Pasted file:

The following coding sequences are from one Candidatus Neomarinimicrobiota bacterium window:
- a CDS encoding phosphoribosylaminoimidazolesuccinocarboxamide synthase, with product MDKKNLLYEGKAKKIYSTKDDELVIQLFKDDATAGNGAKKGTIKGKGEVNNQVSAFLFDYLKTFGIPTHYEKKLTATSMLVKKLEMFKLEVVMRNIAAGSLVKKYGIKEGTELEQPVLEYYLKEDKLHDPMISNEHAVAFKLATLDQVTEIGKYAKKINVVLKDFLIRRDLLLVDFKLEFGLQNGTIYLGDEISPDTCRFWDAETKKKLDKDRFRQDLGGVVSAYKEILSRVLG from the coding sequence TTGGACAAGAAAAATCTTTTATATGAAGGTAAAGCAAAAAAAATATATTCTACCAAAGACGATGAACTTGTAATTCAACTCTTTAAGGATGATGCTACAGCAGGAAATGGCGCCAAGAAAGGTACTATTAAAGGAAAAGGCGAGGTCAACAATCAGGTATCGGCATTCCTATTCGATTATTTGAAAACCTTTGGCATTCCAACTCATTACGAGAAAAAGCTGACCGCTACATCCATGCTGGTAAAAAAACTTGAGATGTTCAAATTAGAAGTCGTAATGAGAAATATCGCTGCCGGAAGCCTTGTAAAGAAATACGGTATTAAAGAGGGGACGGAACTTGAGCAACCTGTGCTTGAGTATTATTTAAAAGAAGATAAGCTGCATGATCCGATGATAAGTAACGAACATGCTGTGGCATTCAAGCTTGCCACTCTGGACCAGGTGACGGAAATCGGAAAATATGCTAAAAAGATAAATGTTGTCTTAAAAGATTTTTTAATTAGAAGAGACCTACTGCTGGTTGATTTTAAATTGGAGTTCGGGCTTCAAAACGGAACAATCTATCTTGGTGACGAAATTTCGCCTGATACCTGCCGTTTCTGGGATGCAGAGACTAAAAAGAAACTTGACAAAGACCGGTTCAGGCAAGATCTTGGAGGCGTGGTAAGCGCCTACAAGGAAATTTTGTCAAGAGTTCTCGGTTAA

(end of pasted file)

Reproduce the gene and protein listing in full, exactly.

The following coding sequences are from one Candidatus Neomarinimicrobiota bacterium window:
- a CDS encoding phosphoribosylaminoimidazolesuccinocarboxamide synthase, with product MDKKNLLYEGKAKKIYSTKDDELVIQLFKDDATAGNGAKKGTIKGKGEVNNQVSAFLFDYLKTFGIPTHYEKKLTATSMLVKKLEMFKLEVVMRNIAAGSLVKKYGIKEGTELEQPVLEYYLKEDKLHDPMISNEHAVAFKLATLDQVTEIGKYAKKINVVLKDFLIRRDLLLVDFKLEFGLQNGTIYLGDEISPDTCRFWDAETKKKLDKDRFRQDLGGVVSAYKEILSRVLG from the coding sequence TTGGACAAGAAAAATCTTTTATATGAAGGTAAAGCAAAAAAAATATATTCTACCAAAGACGATGAACTTGTAATTCAACTCTTTAAGGATGATGCTACAGCAGGAAATGGCGCCAAGAAAGGTACTATTAAAGGAAAAGGCGAGGTCAACAATCAGGTATCGGCATTCCTATTCGATTATTTGAAAACCTTTGGCATTCCAACTCATTACGAGAAAAAGCTGACCGCTACATCCATGCTGGTAAAAAAACTTGAGATGTTCAAATTAGAAGTCGTAATGAGAAATATCGCTGCCGGAAGCCTTGTAAAGAAATACGGTATTAAAGAGGGGACGGAACTTGAGCAACCTGTGCTTGAGTATTATTTAAAAGAAGATAAGCTGCATGATCCGATGATAAGTAACGAACATGCTGTGGCATTCAAGCTTGCCACTCTGGACCAGGTGACGGAAATCGGAAAATATGCTAAAAAGATAAATGTTGTCTTAAAAGATTTTTTAATTAGAAGAGACCTACTGCTGGTTGATTTTAAATTGGAGTTCGGGCTTCAAAACGGAACAATCTATCTTGGTGACGAAATTTCGCCTGATACCTGCCGTTTCTGGGATGCAGAGACTAAAAAGAAACTTGACAAAGACCGGTTCAGGCAAGATCTTGGAGGCGTGGTAAGCGCCTACAAGGAAATTTTGTCAAGAGTTCTCGGTTAA